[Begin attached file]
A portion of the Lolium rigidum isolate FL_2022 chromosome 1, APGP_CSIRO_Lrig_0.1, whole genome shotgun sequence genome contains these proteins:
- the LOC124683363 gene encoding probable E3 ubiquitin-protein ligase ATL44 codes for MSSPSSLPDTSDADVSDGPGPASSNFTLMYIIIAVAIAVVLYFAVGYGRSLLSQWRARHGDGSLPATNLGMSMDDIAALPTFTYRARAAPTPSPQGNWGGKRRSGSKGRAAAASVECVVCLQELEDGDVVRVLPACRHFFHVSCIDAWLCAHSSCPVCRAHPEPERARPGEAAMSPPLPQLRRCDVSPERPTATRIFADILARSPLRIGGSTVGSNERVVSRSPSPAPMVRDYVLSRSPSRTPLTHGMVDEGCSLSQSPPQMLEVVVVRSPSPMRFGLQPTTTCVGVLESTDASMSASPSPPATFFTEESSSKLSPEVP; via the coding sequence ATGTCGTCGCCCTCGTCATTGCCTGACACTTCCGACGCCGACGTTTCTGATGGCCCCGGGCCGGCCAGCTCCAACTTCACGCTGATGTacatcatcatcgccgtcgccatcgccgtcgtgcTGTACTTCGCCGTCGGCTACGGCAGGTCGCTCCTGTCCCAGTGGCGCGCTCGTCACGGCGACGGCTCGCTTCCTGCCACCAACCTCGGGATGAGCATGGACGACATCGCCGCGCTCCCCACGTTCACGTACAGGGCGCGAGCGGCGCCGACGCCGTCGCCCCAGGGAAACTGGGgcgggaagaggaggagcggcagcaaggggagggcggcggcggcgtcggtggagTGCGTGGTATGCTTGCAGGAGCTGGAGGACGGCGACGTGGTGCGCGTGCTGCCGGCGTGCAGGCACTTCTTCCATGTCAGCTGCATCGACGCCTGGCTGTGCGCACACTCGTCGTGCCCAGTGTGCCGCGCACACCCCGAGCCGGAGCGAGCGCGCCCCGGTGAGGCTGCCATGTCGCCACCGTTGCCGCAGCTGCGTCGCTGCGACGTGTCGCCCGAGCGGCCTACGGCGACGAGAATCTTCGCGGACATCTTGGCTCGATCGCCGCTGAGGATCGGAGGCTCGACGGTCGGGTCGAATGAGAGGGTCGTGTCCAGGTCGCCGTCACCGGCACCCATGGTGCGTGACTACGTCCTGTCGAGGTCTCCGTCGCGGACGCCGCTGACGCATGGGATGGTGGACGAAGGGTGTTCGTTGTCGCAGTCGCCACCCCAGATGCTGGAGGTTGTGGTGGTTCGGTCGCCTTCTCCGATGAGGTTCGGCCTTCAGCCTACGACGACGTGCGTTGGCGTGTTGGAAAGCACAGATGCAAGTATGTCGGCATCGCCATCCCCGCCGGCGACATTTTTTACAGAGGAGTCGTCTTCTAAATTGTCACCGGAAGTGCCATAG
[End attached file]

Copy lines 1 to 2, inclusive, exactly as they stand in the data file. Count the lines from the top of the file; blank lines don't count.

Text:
A portion of the Lolium rigidum isolate FL_2022 chromosome 1, APGP_CSIRO_Lrig_0.1, whole genome shotgun sequence genome contains these proteins:
- the LOC124683363 gene encoding probable E3 ubiquitin-protein ligase ATL44 codes for MSSPSSLPDTSDADVSDGPGPASSNFTLMYIIIAVAIAVVLYFAVGYGRSLLSQWRARHGDGSLPATNLGMSMDDIAALPTFTYRARAAPTPSPQGNWGGKRRSGSKGRAAAASVECVVCLQELEDGDVVRVLPACRHFFHVSCIDAWLCAHSSCPVCRAHPEPERARPGEAAMSPPLPQLRRCDVSPERPTATRIFADILARSPLRIGGSTVGSNERVVSRSPSPAPMVRDYVLSRSPSRTPLTHGMVDEGCSLSQSPPQMLEVVVVRSPSPMRFGLQPTTTCVGVLESTDASMSASPSPPATFFTEESSSKLSPEVP; via the coding sequence ATGTCGTCGCCCTCGTCATTGCCTGACACTTCCGACGCCGACGTTTCTGATGGCCCCGGGCCGGCCAGCTCCAACTTCACGCTGATGTacatcatcatcgccgtcgccatcgccgtcgtgcTGTACTTCGCCGTCGGCTACGGCAGGTCGCTCCTGTCCCAGTGGCGCGCTCGTCACGGCGACGGCTCGCTTCCTGCCACCAACCTCGGGATGAGCATGGACGACATCGCCGCGCTCCCCACGTTCACGTACAGGGCGCGAGCGGCGCCGACGCCGTCGCCCCAGGGAAACTGGGgcgggaagaggaggagcggcagcaaggggagggcggcggcggcgtcggtggagTGCGTGGTATGCTTGCAGGAGCTGGAGGACGGCGACGTGGTGCGCGTGCTGCCGGCGTGCAGGCACTTCTTCCATGTCAGCTGCATCGACGCCTGGCTGTGCGCACACTCGTCGTGCCCAGTGTGCCGCGCACACCCCGAGCCGGAGCGAGCGCGCCCCGGTGAGGCTGCCATGTCGCCACCGTTGCCGCAGCTGCGTCGCTGCGACGTGTCGCCCGAGCGGCCTACGGCGACGAGAATCTTCGCGGACATCTTGGCTCGATCGCCGCTGAGGATCGGAGGCTCGACGGTCGGGTCGAATGAGAGGGTCGTGTCCAGGTCGCCGTCACCGGCACCCATGGTGCGTGACTACGTCCTGTCGAGGTCTCCGTCGCGGACGCCGCTGACGCATGGGATGGTGGACGAAGGGTGTTCGTTGTCGCAGTCGCCACCCCAGATGCTGGAGGTTGTGGTGGTTCGGTCGCCTTCTCCGATGAGGTTCGGCCTTCAGCCTACGACGACGTGCGTTGGCGTGTTGGAAAGCACAGATGCAAGTATGTCGGCATCGCCATCCCCGCCGGCGACATTTTTTACAGAGGAGTCGTCTTCTAAATTGTCACCGGAAGTGCCATAG